Perhaps U of M faculty don't have a lot of interest in helping someone who claim to be ashamed of their employer, yet happily keep cashing the paychecks. Beyond that, maybe they see the writing on the wall. The governor loves the University. Heck...the guy was trying to engineer a U of M takeover of Fairview. Clearly his interest in rehashing a decades-old case is less than helping the U of M move forward. Perhaps you should take a similar approach.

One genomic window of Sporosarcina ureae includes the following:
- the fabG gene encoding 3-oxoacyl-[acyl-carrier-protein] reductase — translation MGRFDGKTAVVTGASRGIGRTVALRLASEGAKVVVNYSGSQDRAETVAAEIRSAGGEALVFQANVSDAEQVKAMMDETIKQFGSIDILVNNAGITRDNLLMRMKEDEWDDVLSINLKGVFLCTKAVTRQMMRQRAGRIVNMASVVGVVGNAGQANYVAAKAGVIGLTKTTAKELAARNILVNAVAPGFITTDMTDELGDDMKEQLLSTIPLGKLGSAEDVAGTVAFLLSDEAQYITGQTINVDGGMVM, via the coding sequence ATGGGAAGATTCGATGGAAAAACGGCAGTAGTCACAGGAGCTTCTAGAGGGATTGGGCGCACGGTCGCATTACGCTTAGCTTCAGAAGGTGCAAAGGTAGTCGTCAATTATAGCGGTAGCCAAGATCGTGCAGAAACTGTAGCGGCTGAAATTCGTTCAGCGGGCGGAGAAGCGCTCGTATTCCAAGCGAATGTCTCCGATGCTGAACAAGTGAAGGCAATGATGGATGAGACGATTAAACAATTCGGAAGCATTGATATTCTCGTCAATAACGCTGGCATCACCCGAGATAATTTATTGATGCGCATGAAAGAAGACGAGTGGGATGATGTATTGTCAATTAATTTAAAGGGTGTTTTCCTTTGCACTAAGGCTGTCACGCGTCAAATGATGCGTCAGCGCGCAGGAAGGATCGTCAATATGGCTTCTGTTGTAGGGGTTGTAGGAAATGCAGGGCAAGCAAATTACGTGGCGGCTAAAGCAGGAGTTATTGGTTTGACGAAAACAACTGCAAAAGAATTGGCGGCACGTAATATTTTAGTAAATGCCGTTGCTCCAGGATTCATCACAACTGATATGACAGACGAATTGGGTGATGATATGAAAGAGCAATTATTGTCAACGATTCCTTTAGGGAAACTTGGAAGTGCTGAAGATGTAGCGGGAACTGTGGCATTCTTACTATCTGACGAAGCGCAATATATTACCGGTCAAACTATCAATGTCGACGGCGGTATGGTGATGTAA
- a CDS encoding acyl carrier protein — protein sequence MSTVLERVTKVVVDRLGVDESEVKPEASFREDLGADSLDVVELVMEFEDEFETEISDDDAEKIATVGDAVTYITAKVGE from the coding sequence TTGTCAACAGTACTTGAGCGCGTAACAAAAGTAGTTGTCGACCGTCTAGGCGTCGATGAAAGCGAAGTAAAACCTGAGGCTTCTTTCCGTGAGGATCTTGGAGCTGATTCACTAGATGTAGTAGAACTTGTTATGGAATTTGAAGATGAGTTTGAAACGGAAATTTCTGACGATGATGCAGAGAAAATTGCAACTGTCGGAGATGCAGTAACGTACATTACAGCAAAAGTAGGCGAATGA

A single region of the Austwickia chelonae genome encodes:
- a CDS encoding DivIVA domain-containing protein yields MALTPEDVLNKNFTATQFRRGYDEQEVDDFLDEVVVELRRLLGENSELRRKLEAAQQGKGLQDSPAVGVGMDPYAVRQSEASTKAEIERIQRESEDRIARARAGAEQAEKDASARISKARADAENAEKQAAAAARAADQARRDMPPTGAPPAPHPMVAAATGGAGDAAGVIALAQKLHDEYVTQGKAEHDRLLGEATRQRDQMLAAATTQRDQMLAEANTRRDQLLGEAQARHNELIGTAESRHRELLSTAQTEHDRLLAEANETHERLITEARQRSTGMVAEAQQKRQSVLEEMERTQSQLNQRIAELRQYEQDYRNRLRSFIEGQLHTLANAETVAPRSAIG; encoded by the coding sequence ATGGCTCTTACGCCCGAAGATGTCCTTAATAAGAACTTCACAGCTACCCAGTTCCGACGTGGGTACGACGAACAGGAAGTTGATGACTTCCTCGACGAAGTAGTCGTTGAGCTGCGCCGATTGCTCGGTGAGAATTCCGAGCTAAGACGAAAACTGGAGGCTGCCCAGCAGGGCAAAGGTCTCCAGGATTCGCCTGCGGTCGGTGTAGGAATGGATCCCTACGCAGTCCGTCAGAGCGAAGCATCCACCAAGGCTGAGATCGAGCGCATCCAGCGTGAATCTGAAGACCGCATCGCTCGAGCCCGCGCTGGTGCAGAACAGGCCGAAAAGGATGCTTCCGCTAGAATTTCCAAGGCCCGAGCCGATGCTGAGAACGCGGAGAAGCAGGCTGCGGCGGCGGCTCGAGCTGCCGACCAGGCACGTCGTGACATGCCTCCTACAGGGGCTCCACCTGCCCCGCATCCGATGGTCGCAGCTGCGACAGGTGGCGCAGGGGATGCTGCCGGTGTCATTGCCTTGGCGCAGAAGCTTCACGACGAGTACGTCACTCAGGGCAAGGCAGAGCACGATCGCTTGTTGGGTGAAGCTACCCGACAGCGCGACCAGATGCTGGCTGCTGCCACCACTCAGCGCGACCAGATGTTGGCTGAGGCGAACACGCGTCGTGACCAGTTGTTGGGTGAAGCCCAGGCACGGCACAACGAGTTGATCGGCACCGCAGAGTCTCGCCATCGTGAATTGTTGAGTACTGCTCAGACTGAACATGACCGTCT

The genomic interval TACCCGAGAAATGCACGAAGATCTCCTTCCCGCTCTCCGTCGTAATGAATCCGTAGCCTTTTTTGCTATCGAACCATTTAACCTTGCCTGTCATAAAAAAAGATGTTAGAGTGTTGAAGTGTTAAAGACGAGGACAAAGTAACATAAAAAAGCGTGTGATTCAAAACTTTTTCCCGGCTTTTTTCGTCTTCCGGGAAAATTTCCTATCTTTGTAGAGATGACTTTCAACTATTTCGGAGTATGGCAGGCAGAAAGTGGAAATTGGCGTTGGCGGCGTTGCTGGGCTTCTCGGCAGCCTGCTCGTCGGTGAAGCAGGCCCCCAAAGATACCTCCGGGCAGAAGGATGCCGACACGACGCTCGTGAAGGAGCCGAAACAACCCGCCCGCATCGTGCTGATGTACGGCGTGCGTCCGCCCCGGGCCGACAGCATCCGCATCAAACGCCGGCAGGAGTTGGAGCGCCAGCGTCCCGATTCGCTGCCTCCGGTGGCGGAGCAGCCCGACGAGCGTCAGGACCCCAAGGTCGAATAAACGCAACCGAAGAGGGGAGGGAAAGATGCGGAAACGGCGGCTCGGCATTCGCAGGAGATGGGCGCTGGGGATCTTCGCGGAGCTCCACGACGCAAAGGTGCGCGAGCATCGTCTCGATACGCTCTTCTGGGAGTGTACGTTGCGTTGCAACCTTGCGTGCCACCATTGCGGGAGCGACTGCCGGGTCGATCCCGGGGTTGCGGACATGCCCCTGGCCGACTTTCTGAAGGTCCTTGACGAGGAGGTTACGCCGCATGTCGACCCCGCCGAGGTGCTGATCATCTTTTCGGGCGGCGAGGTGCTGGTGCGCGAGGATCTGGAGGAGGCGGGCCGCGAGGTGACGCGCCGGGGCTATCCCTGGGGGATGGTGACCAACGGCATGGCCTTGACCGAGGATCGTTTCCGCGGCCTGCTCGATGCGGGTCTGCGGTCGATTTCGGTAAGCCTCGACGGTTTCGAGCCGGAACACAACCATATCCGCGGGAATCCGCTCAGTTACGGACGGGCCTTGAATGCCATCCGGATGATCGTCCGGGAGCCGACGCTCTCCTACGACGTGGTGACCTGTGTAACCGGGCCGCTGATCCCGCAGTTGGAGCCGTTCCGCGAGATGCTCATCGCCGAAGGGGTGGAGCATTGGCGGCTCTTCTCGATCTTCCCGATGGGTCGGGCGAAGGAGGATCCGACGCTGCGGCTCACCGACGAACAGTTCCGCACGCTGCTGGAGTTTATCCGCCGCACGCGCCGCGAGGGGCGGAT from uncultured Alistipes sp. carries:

The University of Minnesota has a long history and reputation for turning a blind eye on clinical trial misconduct. In the past on a few occasions it had enough sense of shame and awareness that it was wrong, and that they would take pains to make sure that there was at least some plausible deniability. That changed with the death of Dan Markingson. Not only have they denied any wrongdoing, they feel no shame in hiding behind legal immunity, and it’s as though they even take pride in it as a sign of their toughness.This is all because the Office of the General Counsel and Dean of the Medical School have created a culture of impunity within the University and specifically its psychiatry department. In the case of Dan Markingson, not only did the treating physician/principal investigator not suffer any consequences, the department chair was shielded from liability and even received verbal promotions from the Dean of the Medical School. But there is a price to be paid for this condoning of clinical trial misconduct and the creation of a culture of impunity where lower-level people such as the study coordinator are given carte blanche to violate the law in the conducting of clinical experiments on human subjects.Such a culture has certain legal consequences. Under the doctrine of command responsibility, when an organization such as the University of Minnesota involves itself in unethical and clinical trial misconduct and cover-up or fails to punish or discipline those who engaged in that conduct, criminal liability passes to the senior officers of University. The chair of psychiatry has sold the University quite a load of goods...too bad the U didn't heed the old warning...buyer beware.